With nearly $5,000 already collected in a campaign to save Roselle's Fourth of July fireworks, village officials say they remain hopeful they can meet a March 15 goal of $15,000 to secure a vendor.
"Being the first time we've tried anything like this, we don't have anything to compare it to, so we are happy with the fundraising we've done so far," spokeswoman Melissa Brito said.
The campaign, dubbed "Get a Bang for Your Buck," was launched in late September and aims to raise a total of $25,000 to cover the cost of a fireworks display for 2013.
Officials established two fundraising goals: $15,000 by March 15 to secure a vendor and $25,000 by June 26 for the final fireworks contract.
So far, the village has raised almost $4,800. Brito said the funds have come from a variety of residents and groups, including an individual who gave $1,000 and a Girl Scout troop that volunteered to raise money.
Village officials think their goal is realistic, since the $25,000 would come easily if every one of Roselle's nearly 23,000 residents donated just $1 or $2.
Brito said they've spread word though the website, village newsletters and word-of-mouth, but are not targeting individual donors or businesses.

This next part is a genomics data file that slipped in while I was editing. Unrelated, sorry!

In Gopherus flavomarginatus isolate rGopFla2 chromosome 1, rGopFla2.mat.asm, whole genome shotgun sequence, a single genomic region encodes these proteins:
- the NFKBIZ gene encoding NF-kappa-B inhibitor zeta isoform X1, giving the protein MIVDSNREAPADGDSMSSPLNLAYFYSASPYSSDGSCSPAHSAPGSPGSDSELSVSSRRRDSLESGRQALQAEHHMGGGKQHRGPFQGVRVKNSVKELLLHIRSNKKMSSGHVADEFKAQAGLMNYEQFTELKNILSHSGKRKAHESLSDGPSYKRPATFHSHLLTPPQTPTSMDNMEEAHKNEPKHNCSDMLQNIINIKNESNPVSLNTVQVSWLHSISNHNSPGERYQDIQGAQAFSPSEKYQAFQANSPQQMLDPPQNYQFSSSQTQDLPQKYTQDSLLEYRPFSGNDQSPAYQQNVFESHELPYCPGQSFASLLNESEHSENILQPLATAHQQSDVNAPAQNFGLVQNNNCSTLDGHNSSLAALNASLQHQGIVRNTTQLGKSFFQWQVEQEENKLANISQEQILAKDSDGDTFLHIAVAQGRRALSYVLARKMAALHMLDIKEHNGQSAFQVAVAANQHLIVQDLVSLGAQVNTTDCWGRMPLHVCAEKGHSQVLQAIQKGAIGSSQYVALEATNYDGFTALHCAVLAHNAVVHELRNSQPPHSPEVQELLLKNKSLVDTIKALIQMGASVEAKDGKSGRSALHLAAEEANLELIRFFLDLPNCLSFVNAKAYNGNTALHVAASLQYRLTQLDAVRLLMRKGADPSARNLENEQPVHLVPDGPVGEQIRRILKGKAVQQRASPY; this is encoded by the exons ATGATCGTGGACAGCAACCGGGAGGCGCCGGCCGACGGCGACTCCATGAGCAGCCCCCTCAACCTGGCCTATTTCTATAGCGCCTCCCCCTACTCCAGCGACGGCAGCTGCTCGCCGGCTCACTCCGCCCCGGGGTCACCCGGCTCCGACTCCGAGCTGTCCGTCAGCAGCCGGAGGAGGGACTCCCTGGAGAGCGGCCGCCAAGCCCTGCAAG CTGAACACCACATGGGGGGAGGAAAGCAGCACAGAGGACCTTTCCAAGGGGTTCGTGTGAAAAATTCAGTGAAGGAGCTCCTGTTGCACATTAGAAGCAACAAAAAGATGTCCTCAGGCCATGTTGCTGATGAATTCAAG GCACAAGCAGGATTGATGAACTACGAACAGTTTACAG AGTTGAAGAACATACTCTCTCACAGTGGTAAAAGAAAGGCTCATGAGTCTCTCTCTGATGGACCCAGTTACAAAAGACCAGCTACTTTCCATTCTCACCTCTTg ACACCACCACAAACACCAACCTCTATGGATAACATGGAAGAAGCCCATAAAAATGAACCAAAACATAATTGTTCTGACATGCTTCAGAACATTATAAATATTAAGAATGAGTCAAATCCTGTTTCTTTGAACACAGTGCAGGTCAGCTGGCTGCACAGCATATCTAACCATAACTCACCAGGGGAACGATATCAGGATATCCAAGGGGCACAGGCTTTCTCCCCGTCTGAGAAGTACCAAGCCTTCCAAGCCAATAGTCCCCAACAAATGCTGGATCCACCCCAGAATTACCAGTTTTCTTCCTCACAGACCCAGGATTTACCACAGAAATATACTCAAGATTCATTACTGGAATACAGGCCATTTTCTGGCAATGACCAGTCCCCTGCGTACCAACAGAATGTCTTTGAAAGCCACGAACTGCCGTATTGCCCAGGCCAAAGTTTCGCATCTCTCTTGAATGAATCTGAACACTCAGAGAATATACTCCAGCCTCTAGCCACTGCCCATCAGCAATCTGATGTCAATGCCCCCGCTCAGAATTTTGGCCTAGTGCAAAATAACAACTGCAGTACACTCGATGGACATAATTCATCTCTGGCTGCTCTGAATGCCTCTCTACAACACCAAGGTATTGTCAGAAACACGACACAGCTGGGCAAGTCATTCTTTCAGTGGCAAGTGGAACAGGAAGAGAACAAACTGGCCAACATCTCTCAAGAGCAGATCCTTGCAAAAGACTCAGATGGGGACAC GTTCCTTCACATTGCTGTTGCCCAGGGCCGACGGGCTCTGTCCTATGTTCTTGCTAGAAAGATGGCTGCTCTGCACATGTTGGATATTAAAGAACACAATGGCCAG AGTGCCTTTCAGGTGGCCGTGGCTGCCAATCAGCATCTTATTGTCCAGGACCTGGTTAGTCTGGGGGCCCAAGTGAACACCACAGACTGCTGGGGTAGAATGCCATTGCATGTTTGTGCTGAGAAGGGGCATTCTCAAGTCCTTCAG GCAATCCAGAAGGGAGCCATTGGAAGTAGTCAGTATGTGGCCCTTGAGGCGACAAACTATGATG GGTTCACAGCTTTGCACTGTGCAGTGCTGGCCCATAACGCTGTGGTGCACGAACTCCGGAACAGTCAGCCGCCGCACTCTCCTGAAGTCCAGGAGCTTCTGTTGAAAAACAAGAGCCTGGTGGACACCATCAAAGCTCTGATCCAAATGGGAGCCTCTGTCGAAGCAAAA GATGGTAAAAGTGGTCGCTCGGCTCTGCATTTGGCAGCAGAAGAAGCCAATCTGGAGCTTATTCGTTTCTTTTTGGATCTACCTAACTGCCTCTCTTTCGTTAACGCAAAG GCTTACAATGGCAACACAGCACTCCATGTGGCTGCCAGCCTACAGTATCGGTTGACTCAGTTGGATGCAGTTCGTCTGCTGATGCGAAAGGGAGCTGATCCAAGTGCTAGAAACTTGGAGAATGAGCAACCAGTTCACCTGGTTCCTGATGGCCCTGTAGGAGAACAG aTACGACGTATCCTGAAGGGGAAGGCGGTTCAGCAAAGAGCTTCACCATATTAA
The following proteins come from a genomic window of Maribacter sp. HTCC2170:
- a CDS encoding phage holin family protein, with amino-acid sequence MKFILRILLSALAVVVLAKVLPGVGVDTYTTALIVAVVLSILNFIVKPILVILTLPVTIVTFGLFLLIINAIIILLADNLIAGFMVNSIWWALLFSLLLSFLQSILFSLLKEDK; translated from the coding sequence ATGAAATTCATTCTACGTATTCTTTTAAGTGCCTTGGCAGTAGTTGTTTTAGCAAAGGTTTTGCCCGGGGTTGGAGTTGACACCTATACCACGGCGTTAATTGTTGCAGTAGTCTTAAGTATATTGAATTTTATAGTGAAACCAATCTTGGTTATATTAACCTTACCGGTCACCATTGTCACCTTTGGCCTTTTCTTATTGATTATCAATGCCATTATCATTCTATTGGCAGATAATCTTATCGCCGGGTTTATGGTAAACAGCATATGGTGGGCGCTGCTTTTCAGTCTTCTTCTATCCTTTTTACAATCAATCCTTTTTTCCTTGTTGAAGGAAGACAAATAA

And the village plans to increase that publicity after the holidays, she said.
If the $15,000 goal is not met by the deadline, the fireworks display will be canceled and the money will be used toward a 2014 fireworks donation campaign.
And if subsequent fundraising goals are not met for the 2014 fireworks, the display will be canceled and collected money will be used to form a special events commission charged with planning special events, such as the National Night Out Against Crime.
Roselle launched "Get a Bang for Your Buck" because the village has faced a budget shortfall for several years. Officials say the deficit is due to flat property and sales tax revenues and late reimbursements from the state.
Village leaders have taken several measures to curb spending and generate revenue in recent years, including layoffs, consolidating Roselle's 911 dispatch center, and hiring a consultant to try attracting more business to the village.
As a result, Roselle trimmed its general fund shortfall from nearly $1 million three years ago to $56,000 for its newest budget, but money for fireworks is still elusive.
The village did not have money for fireworks in 2010 or 2011, either, and officials canceled the display. But both years, community groups such as the Roselle Chamber of Commerce and area businesses came to the rescue with donations, saving the displays.
This year, however, the village could not secure a sponsor.
Donations are being accepted in person, by mail and online. Donors can visit roselle.il.us/fireworks to make a credit card payment (convenience charges apply), to download a coupon to be included with check or cash donations, and to track campaign donation progress.